Antirequisite(s): History 2607F/G, 2608F/G and the former History 2161.

This course counts as a World credit.

Fall/Winter 2606E M. Shatzmiller Monday 4:30-6:30pm Syllabus

2703F - Inclusion and Exclusion: Migration and Settler Societies in the US and Canada

A comparative analysis of ethnic relationships in Canada and the United States in the Twentieth Century. 2 lecture hours, 0.5 course

Fall 2703F P. Krats Thursday 4:30-6:30pm Syllabus

2705E - The Western Tradition in International Relations Theory and Practice

History 2705E is a ‘great books' course. The purpose is to examine critical works of international relations theory in context. The focus is “the Western tradition”. Thinkers to be considered include: Cicero, Augustine, Aquinas, Machiavelli, Erasmus, Grotius, Hobbes, Frederick of Prussia, von Clausewitz, Angell, and Morgenthau. 3 hours, 1.0 course

Fall/Winter 2705E B. Millman Thursday 9:30-12:30pm Syllabus

2807F - Entrepreneurship in the United States and Canada Since 1800

A lecture and seminar course examining theories of entrepreneurship and their historical relationship to such essential business activities as finance, marketing, manufacturing, transportation, labour relations, and management. The focus is on the careers and business innovations of leading American and Canadian entrepreneurs in the 19th and 20th centuries. 2 lecture hours, 1 tutorial hour, 0.5 course

Fall 2807F K.Fleming Tuesday 4:30-6:30pm Syllabus

2812E - Plague, Pox and Flu: Disease in Global History

This course examines the role of disease in history, exploring how disease swept through cities, devastated populations, and transformed politics, public health and economies. Spanning from antiquity to present day, this global survey investigates society’s experience with, and response to, such diseases as the plague, leprosy, smallpox, and AIDS/HIV. 2 lecture hours, 1.0 course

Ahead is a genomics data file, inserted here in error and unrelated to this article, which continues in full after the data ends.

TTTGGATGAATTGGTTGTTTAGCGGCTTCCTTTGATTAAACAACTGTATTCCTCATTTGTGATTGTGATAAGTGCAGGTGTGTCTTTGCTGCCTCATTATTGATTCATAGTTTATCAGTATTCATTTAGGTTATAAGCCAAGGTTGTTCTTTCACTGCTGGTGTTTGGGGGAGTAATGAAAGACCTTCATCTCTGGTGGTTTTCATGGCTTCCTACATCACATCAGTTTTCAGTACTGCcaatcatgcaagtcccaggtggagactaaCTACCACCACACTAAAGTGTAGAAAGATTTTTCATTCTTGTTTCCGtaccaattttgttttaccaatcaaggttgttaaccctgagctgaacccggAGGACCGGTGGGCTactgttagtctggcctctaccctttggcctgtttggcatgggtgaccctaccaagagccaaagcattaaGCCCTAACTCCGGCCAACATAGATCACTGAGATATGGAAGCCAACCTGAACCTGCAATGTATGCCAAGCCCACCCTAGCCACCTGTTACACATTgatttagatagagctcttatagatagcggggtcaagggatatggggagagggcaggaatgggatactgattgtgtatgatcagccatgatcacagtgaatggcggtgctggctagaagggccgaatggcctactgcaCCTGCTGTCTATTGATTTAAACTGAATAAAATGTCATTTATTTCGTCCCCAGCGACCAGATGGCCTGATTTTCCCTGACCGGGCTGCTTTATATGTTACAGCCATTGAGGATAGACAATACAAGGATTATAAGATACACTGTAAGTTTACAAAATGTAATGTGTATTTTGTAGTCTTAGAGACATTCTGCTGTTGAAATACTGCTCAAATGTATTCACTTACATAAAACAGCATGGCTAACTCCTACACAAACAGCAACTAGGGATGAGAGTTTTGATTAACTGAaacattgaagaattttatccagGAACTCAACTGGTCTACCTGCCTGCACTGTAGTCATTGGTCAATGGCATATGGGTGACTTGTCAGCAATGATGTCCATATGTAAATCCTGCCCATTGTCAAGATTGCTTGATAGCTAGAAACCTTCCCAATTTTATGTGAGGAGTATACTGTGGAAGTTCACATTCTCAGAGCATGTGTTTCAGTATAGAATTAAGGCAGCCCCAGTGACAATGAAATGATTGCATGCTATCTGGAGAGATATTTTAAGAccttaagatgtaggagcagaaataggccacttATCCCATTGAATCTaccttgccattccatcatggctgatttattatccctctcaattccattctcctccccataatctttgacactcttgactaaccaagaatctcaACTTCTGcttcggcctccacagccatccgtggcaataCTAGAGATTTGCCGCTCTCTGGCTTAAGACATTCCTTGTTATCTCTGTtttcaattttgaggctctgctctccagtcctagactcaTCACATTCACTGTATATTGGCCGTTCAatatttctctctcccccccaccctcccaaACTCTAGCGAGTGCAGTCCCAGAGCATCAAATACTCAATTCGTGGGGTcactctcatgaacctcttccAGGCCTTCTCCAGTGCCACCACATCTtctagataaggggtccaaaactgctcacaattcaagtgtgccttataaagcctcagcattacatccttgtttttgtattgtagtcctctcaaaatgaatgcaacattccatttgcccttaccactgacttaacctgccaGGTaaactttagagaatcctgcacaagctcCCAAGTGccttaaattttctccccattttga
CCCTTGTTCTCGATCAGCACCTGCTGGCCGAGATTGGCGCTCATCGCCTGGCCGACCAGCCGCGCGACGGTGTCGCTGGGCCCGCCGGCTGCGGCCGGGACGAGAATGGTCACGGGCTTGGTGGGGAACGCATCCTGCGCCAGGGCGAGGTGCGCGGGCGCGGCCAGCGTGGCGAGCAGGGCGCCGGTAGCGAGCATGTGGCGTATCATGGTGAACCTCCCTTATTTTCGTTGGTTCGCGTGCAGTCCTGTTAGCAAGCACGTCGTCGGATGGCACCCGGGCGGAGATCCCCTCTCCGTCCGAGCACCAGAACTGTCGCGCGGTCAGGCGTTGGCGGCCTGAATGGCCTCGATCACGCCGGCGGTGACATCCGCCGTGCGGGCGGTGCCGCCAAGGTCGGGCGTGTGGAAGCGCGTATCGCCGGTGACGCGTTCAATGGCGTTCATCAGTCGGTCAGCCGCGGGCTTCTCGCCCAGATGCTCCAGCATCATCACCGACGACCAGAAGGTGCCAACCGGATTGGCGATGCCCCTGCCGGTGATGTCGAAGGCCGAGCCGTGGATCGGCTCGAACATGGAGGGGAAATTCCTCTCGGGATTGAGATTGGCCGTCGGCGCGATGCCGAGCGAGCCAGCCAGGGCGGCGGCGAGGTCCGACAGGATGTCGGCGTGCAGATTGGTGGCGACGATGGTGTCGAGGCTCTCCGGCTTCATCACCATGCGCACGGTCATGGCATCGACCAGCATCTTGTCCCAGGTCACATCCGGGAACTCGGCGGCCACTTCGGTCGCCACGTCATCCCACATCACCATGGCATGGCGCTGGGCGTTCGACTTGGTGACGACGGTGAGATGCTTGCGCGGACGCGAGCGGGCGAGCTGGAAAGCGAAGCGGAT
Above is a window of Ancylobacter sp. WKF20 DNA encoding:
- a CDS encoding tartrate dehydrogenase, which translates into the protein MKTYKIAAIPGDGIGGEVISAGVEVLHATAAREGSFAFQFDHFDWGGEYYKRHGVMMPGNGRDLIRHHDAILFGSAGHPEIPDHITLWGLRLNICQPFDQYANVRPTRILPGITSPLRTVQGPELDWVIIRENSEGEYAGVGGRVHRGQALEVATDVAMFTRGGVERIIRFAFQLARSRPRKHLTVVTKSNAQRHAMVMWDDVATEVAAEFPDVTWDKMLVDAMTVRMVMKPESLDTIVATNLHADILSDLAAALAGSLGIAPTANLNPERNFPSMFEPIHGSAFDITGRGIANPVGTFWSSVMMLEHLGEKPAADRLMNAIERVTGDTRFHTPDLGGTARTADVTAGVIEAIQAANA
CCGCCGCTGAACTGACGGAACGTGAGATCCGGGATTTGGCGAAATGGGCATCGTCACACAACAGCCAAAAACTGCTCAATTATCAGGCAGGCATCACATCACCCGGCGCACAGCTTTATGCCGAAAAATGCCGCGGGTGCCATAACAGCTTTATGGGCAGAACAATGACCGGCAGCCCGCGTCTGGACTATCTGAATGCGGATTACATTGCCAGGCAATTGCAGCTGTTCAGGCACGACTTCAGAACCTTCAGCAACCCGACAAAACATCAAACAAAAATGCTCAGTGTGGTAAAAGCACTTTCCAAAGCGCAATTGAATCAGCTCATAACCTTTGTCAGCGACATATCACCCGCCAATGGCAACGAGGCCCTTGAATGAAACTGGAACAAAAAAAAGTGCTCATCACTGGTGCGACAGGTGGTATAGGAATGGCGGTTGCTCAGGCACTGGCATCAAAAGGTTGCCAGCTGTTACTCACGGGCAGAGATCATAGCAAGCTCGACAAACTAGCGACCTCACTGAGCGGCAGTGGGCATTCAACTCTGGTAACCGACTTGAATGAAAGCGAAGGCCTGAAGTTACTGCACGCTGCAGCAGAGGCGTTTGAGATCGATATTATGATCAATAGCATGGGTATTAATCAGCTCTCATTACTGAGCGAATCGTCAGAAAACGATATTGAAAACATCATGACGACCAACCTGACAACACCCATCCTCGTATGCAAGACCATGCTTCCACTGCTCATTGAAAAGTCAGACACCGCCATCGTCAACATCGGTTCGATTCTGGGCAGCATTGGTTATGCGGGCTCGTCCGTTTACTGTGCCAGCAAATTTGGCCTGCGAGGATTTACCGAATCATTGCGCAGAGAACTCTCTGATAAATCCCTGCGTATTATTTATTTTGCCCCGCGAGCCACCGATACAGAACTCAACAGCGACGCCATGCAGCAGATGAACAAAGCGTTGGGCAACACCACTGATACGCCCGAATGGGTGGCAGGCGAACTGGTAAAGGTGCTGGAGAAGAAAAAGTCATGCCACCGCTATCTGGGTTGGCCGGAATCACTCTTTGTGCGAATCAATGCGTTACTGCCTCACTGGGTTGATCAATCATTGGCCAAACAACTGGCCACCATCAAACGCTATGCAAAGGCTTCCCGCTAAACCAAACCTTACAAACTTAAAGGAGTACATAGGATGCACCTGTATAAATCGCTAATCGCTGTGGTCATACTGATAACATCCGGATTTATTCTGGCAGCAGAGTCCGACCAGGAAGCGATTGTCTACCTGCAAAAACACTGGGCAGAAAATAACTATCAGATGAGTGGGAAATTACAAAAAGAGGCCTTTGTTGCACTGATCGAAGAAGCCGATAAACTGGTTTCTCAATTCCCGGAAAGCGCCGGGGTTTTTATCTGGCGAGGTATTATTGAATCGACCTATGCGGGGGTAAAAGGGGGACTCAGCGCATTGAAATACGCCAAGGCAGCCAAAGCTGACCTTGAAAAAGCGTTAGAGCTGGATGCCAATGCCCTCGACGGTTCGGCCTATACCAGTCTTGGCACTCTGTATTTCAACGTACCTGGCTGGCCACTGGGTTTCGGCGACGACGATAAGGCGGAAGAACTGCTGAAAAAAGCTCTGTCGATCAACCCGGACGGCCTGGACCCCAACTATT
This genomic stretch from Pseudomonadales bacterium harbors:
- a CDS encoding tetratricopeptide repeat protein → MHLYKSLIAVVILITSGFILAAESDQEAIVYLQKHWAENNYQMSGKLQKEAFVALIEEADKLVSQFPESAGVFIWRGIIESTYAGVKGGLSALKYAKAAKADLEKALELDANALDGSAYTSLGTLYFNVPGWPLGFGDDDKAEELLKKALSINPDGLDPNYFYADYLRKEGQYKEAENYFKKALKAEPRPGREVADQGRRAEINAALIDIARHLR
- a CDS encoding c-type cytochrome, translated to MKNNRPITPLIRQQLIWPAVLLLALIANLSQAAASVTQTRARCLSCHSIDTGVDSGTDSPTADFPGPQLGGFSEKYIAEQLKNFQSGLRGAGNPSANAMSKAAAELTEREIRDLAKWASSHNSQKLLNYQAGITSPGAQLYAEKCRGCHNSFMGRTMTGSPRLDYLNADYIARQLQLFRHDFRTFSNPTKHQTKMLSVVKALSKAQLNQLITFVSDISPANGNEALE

Fall/Winter 2812E S.McKellar Monday  12:30-2:30pm Syllabus

2814F - The History of Aviation

This course explores the history of aviation from the mid-nineteenth century to the present day. It focuses on the key events and personalities associated with the history of aviation from the romantic era of flight to the development of the modern aviation industry. 3 lecture hours, 0.5 course

Fall 2814F J. Vacante Thursday 2:30-4:30pm Syllabus

2822G - Jewish History from the Spanish Expulsion to the Modern Era

This course introduces students to the major events, figures, and themes of Jewish history from the Spanish Expulsion to the post-WWII era, including the Enlightenment and Emancipation, Zionism, the Holocaust, and the foundation of Israel. 2 lecture hours, 0.5 course.

Winter 2822G K.Priestman

Wednesday 9:30-11:30

Syllabus



2000 Level International Relations Program Courses

International Relations 2702E - Global Politics Since 1945

This interdisciplinary course unpacks history, theory, and practice of global politics since 1945 using experiential learning. The first semester explores the international system's evolution emphasizing the cold war and decolonization. The second semester considers contemporary global problems ranging from environment to degradation and migration to nuclear terrorism and arms spirals. 2 lecture hours, 1 tutorial hour, 1.0 course

Antirequisite(s): the former International Relations 2701E.
Prerequisite(s): Political Science 1020E and 1.0 course in History numbered 1201-1999.
Extra Information: This course is restricted to students enrolled in the International Relations Honors Specialization.

Fall/Winter IR2702E G. Stewart/E.Simpson Tuesday 11:30-1:30pm

1st term Syllabus

2nd term Syllabus